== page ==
Dr. Anthony Field, Cardiologist, VP of Medical Affairs at Carson Tahoe

When it comes to reviewing your cholesterol panel, there is so much more to know than just the total cholesterol. Total cholesterol should be less than 200 mg/dl. The other sections of the cholesterol panel that are important factors in your overall health are triglycerides, high density lipoprotein or ‘good cholesterol,’ and low density lipoprotein or ‘bad cholesterol’.

According to the National Cholesterol Education Panel (NCEP), men’s HDL cholesterol should be greater than 45 mg/dl. Women’s HDL cholesterol should be greater than 50 mg/dl. If the HDL cholesterol is below 40 mg/dl, this is a risk factor for heart disease. The NCEP guidelines suggest that the cholesterol/HDL cholesterol ratio be less than 4.5. Anything greater is associated with increased risk of coronary artery disease. Exercise, niacin (large doses directed by your physician), low alcohol consumption and smoking cessation can all help raise the HDL cholesterol value.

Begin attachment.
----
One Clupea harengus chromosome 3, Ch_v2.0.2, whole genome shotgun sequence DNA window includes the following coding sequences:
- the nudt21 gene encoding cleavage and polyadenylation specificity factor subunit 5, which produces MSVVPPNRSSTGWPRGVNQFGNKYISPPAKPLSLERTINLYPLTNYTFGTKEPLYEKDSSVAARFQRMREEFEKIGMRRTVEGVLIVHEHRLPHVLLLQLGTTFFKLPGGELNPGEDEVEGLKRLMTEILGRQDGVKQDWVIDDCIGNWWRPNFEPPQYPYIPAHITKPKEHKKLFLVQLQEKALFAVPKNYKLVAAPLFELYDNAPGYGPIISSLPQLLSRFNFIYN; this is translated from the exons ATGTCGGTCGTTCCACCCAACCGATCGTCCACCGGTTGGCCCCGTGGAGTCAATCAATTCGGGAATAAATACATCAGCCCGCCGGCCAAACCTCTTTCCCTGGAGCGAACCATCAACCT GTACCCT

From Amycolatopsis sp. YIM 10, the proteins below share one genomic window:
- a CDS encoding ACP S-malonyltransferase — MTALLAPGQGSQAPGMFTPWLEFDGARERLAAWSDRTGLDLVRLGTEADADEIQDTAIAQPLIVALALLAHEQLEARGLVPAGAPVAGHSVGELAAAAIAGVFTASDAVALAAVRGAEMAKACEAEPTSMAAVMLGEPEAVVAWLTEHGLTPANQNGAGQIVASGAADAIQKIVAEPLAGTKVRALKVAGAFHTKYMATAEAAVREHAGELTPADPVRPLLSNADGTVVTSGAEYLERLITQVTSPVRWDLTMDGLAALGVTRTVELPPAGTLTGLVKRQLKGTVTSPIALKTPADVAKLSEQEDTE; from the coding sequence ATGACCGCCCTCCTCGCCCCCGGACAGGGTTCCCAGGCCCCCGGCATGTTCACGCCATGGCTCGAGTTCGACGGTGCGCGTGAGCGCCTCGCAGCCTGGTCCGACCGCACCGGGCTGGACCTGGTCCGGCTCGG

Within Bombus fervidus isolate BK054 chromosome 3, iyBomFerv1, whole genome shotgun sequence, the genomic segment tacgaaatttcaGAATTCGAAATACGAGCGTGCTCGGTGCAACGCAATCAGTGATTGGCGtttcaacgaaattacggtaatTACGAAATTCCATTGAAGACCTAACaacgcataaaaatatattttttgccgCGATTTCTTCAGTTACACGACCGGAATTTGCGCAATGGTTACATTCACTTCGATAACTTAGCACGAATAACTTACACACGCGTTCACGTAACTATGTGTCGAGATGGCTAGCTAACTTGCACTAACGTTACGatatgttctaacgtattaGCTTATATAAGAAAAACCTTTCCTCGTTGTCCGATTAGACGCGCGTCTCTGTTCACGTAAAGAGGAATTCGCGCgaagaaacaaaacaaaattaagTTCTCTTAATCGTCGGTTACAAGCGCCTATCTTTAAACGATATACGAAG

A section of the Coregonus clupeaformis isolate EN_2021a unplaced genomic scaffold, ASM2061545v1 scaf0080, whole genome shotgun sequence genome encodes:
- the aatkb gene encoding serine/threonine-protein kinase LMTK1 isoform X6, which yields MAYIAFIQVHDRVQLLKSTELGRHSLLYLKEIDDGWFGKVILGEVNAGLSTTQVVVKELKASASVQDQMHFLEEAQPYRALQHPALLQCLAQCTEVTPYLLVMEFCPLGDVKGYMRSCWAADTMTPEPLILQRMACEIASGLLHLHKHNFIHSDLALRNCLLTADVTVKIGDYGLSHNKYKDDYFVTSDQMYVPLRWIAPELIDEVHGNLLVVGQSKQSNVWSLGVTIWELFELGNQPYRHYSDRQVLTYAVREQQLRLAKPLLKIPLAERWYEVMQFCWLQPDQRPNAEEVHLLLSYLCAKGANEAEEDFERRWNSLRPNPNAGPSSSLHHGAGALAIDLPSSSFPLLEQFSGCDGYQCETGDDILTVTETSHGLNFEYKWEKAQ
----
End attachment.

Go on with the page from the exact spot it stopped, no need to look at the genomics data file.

Elevated triglycerides are also a risk factor for heart disease. Triglycerides should be less than 150 mg/dl. Exercise, weight loss, decreasing the carbohydrates in your diet and increasing dietary alpha omega-3-fatty acids (e.g., fish oil, flax seed oil and salmon products) can help decrease the triglyceride value.

The LDL cholesterol is the most discussed part of the cholesterol panel and should be 130 mg/dl or less if you are postmenopausal or greater than 45 years of age (without heart disease or diabetes). If you have heart disease or diabetes, the LDL cholesterol should be less than 100 mg/dl. Exercise, smoking cessation and eating less saturated fat can help decrease cholesterol value.

Other risk factors for heart attack and stroke include aging, genetic background, smoking, diabetes, obesity and a sedentary lifestyle. Hopefully this will clear up some of the confusion patients have when receiving their cholesterol panels. Feel free to leave comments and I will respond in a general manner. Above all, know your numbers and discuss your entire cholesterol panel and other risk factors with your doctor so that he can give you more specific answers and proper medical advice.